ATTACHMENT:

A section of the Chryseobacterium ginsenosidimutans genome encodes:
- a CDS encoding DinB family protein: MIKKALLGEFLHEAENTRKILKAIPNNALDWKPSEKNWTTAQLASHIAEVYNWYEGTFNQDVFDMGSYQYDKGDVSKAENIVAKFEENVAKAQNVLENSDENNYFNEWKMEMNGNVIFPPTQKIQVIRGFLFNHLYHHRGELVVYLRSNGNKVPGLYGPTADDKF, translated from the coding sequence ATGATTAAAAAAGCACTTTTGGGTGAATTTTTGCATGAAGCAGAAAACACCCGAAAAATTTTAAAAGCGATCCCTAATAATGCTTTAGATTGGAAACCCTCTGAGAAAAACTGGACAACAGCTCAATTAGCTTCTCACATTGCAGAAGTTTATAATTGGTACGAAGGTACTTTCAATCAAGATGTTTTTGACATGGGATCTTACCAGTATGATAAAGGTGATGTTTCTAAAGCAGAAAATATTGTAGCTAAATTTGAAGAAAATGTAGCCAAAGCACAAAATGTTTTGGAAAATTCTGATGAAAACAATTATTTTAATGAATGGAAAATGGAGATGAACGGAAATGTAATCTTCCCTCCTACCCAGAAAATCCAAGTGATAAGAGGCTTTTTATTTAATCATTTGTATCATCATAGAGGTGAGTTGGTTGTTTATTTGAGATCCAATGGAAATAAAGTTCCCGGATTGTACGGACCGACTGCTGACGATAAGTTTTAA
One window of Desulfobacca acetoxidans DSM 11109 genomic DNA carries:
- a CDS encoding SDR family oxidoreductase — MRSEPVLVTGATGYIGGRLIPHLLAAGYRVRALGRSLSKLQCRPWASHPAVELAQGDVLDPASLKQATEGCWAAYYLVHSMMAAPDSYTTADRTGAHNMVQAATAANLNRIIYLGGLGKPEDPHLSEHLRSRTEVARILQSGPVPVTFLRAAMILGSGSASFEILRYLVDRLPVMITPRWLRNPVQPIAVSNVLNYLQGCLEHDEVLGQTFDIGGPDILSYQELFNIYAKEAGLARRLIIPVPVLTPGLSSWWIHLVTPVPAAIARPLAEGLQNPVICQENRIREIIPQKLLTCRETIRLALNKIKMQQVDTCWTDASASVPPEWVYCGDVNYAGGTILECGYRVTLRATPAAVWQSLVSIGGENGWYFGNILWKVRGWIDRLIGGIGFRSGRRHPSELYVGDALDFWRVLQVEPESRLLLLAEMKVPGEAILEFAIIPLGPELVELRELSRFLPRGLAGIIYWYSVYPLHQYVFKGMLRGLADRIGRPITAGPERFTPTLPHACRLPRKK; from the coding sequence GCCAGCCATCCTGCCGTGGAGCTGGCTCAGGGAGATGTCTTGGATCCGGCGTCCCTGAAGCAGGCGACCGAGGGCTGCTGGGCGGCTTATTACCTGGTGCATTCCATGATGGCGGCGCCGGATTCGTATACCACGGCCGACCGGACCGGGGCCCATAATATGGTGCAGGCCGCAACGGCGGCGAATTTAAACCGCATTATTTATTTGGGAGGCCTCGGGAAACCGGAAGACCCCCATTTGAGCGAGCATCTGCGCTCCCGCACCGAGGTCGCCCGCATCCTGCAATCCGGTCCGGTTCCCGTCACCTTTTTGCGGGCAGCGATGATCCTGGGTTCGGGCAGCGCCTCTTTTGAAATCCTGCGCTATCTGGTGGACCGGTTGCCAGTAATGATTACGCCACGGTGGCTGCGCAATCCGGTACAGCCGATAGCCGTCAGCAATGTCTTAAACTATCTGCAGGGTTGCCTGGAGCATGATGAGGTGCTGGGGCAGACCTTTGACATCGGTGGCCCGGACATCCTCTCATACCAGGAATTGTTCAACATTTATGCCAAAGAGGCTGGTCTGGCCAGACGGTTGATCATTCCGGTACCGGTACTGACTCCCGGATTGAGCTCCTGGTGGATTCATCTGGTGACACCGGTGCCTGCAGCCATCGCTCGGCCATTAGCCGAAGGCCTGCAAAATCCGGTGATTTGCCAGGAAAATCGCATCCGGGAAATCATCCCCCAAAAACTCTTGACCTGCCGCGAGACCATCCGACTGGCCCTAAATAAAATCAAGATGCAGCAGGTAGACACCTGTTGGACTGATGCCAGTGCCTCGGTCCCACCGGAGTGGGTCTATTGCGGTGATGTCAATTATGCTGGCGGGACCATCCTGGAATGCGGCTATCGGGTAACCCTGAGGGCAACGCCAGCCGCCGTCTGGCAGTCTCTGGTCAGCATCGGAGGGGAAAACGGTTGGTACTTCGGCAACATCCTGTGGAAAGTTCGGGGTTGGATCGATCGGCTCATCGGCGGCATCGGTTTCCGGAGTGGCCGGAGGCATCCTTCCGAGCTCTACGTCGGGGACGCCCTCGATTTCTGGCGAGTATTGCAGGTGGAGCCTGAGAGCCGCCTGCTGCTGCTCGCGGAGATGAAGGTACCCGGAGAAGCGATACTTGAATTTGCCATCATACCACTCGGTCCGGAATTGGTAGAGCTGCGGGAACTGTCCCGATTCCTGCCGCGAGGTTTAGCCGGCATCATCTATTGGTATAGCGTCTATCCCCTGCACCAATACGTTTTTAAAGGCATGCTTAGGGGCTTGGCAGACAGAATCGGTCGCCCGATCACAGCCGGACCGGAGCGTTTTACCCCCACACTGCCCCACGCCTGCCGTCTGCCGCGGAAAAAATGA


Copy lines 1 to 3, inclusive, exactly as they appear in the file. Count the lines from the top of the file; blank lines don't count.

A section of the Chryseobacterium ginsenosidimutans genome encodes:
- a CDS encoding DinB family protein: MIKKALLGEFLHEAENTRKILKAIPNNALDWKPSEKNWTTAQLASHIAEVYNWYEGTFNQDVFDMGSYQYDKGDVSKAENIVAKFEENVAKAQNVLENSDENNYFNEWKMEMNGNVIFPPTQKIQVIRGFLFNHLYHHRGELVVYLRSNGNKVPGLYGPTADDKF, translated from the coding sequence ATGATTAAAAAAGCACTTTTGGGTGAATTTTTGCATGAAGCAGAAAACACCCGAAAAATTTTAAAAGCGATCCCTAATAATGCTTTAGATTGGAAACCCTCTGAGAAAAACTGGACAACAGCTCAATTAGCTTCTCACATTGCAGAAGTTTATAATTGGTACGAAGGTACTTTCAATCAAGATGTTTTTGACATGGGATCTTACCAGTATGATAAAGGTGATGTTTCTAAAGCAGAAAATATTGTAGCTAAATTTGAAGAAAATGTAGCCAAAGCACAAAATGTTTTGGAAAATTCTGATGAAAACAATTATTTTAATGAATGGAAAATGGAGATGAACGGAAATGTAATCTTCCCTCCTACCCAGAAAATCCAAGTGATAAGAGGCTTTTTATTTAATCATTTGTATCATCATAGAGGTGAGTTGGTTGTTTATTTGAGATCCAATGGAAATAAAGTTCCCGGATTGTACGGACCGACTGCTGACGATAAGTTTTAA
One window of Desulfobacca acetoxidans DSM 11109 genomic DNA carries: